My Favourite Theologian: Arvind P. Nirmal

Arvind P. Nirmal (1936-1995)

Revd Raj Bharath Patta

Arvind P. Nirmal, the father of Dalit Theology, is my favourite theologian, for he for the first time took cognizance of the Dalit[1] realities in the Indian Church and in the Indian public, and articulated Dalit Theology as a counter theology and as a protest theology, countering the dominant publics of the caste system[2]. His theological exposition, Towards Sudhra Theology, was delivered as a lecture at the United Theological College, Bangalore, in March 1981, and was a watershed in the Indian Christian Theological enterprise, for it shifted the gear from propositional theologising in dominant Hindu philosophical paradigms to pain and pathos of the people on the margins.

Christian Dalit Theology according to Nirmal will be a counter-theology. He continues to say that it is the 'Dalitness' which is ‘Christian’ about Dalit Theology. The ‘Christian’ for this theology is exclusively the ‘Dalit’. It is the common Dalit experience of Christian Dalits along with the other Dalits that will shape a Dalit Christian Theology.  It is therefore a people’s theology and eventually a public theology. Nirmal locates the servitude among Dalits and among the Godhead as the common denominator in drawing a Dalit God. For him, Jesus is a Dalit who relates with the outcastes, and Holy Spirit is the liberating spirit in the struggles of Dalits for justice.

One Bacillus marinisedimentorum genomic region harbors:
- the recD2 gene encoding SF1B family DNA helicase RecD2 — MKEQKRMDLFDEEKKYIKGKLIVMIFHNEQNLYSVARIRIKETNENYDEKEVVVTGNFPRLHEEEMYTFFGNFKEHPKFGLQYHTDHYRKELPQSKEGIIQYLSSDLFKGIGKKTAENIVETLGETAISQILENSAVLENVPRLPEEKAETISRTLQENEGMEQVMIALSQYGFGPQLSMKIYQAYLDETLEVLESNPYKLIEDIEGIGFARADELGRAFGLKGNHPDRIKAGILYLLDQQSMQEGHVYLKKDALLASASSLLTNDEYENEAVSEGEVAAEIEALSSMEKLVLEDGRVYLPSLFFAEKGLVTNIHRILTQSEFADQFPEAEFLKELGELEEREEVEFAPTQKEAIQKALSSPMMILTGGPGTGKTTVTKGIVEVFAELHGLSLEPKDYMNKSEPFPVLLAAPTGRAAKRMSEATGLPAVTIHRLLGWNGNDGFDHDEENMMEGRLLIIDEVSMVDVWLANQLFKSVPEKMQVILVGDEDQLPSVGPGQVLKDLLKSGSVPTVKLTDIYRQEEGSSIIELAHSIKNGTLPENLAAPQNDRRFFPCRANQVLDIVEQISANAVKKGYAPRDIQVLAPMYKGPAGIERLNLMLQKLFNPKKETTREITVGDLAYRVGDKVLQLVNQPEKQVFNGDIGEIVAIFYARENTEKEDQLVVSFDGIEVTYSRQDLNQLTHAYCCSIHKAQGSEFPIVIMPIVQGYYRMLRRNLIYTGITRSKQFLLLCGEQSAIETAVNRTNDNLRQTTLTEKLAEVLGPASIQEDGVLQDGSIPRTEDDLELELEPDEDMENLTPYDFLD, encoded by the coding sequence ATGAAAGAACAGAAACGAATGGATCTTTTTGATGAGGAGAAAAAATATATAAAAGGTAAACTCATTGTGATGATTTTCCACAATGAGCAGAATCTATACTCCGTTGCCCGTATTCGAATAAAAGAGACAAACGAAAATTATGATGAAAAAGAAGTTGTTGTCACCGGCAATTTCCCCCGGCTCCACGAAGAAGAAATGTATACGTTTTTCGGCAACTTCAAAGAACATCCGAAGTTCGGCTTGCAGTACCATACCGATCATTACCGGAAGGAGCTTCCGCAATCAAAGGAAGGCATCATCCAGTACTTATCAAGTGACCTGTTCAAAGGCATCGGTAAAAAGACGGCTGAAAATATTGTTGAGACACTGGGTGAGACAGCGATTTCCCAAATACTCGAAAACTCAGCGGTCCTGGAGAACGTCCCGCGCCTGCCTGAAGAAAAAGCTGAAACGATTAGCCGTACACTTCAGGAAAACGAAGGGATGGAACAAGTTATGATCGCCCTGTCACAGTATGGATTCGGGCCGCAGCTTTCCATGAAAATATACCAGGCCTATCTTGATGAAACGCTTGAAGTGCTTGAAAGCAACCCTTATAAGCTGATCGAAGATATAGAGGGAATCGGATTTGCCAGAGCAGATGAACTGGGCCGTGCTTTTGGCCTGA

Nirmal proposes methodological exclusivism as the method in doing Dalit Theology, and articulates pathos as epistemological basis and historical Dalit consciousness as the hermeneutical key in Dalit theologizing. The aim of Dalit theology is to make justice, peace, equality and liberation a reality for all people.

For further reading, see Towards a Dalit Theology edited by M.E. Prabhakar (ISPCK, 1998), Heuristic Explorations by Arvind P. Nirmal (CLS, 1990) and Doing Theology from a Dalit Perspective by Arvind P. Nirmal, in Voices from the Third World, published in December 1993.

[1] The term ‘Dalit’ means 1) the broken, the torn, the rent, the burst, the split; 2) the opened, the expended; 3) the bisected; 4) the driven asunder, the dispelled, the scattered; 5) the down trodden, the crushed, the destroyed; 6) the manifested, the displayed.

[2] The Caste system is an Indian sociological phenomenon with Hindu religious sanctions, where people are divided on the basis of descent and occupation. With Brahmins, the priestly class on top of the pyramid, Kshatriyas, the warrior class next to them, Vysyas, the business class and Shudras, the agrarian class at the bottom of the caste structure. Dalits are the ones who are born outside of the caste, and have been considered as outcastes, untouchables, polluted.

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Part of this series was also published in issue 151 of Movement magazine, the Community issue. Movement magazine is distributed free to SCM members and supporters, and you can request a copy here.